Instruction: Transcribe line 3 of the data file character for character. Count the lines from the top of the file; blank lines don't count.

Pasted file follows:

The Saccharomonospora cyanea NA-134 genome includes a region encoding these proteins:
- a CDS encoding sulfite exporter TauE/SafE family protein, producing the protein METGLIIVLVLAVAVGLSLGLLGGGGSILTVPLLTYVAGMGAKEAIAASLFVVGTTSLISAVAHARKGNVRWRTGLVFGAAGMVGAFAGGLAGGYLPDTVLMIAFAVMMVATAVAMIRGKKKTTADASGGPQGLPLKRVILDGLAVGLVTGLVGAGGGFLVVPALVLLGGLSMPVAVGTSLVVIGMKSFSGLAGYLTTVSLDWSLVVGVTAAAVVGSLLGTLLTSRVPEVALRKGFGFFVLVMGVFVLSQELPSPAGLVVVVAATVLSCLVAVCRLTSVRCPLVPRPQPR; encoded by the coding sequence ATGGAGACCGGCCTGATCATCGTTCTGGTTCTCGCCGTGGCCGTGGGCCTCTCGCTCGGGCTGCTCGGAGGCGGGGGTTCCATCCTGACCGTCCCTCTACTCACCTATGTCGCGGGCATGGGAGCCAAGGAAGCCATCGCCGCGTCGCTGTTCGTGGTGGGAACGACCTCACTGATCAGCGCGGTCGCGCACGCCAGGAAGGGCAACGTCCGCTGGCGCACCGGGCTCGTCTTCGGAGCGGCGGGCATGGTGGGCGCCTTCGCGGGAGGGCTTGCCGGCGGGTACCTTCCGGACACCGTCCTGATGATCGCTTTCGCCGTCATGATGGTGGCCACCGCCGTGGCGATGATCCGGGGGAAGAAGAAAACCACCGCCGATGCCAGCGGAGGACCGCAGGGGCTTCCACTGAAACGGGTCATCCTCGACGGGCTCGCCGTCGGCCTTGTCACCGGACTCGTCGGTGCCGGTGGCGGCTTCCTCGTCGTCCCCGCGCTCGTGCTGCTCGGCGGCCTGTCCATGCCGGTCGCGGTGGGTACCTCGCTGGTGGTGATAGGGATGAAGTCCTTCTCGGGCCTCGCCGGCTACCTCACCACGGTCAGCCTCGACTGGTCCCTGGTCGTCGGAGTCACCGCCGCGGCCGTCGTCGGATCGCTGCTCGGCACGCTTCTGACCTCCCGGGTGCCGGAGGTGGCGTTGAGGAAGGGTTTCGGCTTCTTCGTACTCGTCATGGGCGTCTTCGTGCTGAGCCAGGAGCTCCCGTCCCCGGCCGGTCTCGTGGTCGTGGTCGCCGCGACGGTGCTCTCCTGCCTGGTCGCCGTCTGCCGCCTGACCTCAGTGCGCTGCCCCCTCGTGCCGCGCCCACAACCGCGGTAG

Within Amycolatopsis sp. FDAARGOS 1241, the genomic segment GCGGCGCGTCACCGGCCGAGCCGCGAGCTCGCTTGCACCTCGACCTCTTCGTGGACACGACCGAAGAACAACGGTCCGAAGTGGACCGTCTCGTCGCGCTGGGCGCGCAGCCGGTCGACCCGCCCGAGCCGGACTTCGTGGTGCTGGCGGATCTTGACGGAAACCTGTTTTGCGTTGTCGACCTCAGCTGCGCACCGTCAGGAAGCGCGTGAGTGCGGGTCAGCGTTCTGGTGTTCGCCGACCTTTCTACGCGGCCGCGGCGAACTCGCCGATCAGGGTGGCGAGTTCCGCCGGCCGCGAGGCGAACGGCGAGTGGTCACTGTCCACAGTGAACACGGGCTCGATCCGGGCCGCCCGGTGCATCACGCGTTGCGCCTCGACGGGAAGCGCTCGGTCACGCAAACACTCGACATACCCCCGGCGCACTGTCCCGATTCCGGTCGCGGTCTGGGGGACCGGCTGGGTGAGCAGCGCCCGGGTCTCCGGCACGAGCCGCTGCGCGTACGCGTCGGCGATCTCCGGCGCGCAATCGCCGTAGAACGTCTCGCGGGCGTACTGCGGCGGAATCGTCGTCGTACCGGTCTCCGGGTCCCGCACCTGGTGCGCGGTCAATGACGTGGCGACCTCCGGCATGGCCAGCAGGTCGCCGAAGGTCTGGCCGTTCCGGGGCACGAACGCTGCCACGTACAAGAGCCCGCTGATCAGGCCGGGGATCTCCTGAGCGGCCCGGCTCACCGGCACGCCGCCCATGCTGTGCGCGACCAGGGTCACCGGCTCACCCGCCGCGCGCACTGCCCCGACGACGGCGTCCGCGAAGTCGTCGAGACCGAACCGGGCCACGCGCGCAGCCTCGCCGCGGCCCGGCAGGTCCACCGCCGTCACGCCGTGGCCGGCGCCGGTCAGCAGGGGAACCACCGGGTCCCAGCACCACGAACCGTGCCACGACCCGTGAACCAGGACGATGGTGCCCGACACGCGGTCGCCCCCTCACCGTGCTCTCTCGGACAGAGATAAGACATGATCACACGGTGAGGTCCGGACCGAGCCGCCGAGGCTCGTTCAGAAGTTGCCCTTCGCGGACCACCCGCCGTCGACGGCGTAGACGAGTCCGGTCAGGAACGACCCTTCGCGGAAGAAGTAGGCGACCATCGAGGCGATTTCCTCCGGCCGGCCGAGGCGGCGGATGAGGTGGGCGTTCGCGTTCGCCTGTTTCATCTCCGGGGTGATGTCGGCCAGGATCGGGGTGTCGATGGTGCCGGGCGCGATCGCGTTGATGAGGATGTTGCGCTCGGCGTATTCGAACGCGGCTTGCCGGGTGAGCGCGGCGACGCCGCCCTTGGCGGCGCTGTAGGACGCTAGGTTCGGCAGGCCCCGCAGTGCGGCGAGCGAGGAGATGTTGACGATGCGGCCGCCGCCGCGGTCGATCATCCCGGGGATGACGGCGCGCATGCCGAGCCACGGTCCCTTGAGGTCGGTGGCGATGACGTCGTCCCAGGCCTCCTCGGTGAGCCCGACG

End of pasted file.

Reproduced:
Within Amycolatopsis sp. FDAARGOS 1241, the genomic segment GCGGCGCGTCACCGGCCGAGCCGCGAGCTCGCTTGCACCTCGACCTCTTCGTGGACACGACCGAAGAACAACGGTCCGAAGTGGACCGTCTCGTCGCGCTGGGCGCGCAGCCGGTCGACCCGCCCGAGCCGGACTTCGTGGTGCTGGCGGATCTTGACGGAAACCTGTTTTGCGTTGTCGACCTCAGCTGCGCACCGTCAGGAAGCGCGTGAGTGCGGGTCAGCGTTCTGGTGTTCGCCGACCTTTCTACGCGGCCGCGGCGAACTCGCCGATCAGGGTGGCGAGTTCCGCCGGCCGCGAGGCGAACGGCGAGTGGTCACTGTCCACAGTGAACACGGGCTCGATCCGGGCCGCCCGGTGCATCACGCGTTGCGCCTCGACGGGAAGCGCTCGGTCACGCAAACACTCGACATACCCCCGGCGCACTGTCCCGATTCCGGTCGCGGTCTGGGGGACCGGCTGGGTGAGCAGCGCCCGGGTCTCCGGCACGAGCCGCTGCGCGTACGCGTCGGCGATCTCCGGCGCGCAATCGCCGTAGAACGTCTCGCGGGCGTACTGCGGCGGAATCGTCGTCGTACCGGTCTCCGGGTCCCGCACCTGGTGCGCGGTCAATGACGTGGCGACCTCCGGCATGGCCAGCAGGTCGCCGAAGGTCTGGCCGTTCCGGGGCACGAACGCTGCCACGTACAAGAGCCCGCTGATCAGGCCGGGGATCTCCTGAGCGGCCCGGCTCACCGGCACGCCGCCCATGCTGTGCGCGACCAGGGTCACCGGCTCACCCGCCGCGCGCACTGCCCCGACGACGGCGTCCGCGAAGTCGTCGAGACCGAACCGGGCCACGCGCGCAGCCTCGCCGCGGCCCGGCAGGTCCACCGCCGTCACGCCGTGGCCGGCGCCGGTCAGCAGGGGAACCACCGGGTCCCAGCACCACGAACCGTGCCACGACCCGTGAACCAGGACGATGGTGCCCGACACGCGGTCGCCCCCTCACCGTGCTCTCTCGGACAGAGATAAGACATGATCACACGGTGAGGTCCGGACCGAGCCGCCGAGGCTCGTTCAGAAGTTGCCCTTCGCGGACCACCCGCCGTCGACGGCGTAGACGAGTCCGGTCAGGAACGACCCTTCGCGGAAGAAGTAGGCGACCATCGAGGCGATTTCCTCCGGCCGGCCGAGGCGGCGGATGAGGTGGGCGTTCGCGTTCGCCTGTTTCATCTCCGGGGTGATGTCGGCCAGGATCGGGGTGTCGATGGTGCCGGGCGCGATCGCGTTGATGAGGATGTTGCGCTCGGCGTATTCGAACGCGGCTTGCCGGGTGAGCGCGGCGACGCCGCCCTTGGCGGCGCTGTAGGACGCTAGGTTCGGCAGGCCCCGCAGTGCGGCGAGCGAGGAGATGTTGACGATGCGGCCGCCGCCGCGGTCGATCATCCCGGGGATGACGGCGCGCATGCCGAGCCACGGTCCCTTGAGGTCGGTGGCGATGACGTCGTCCCAGGCCTCCTCGGTGAGCCCGACG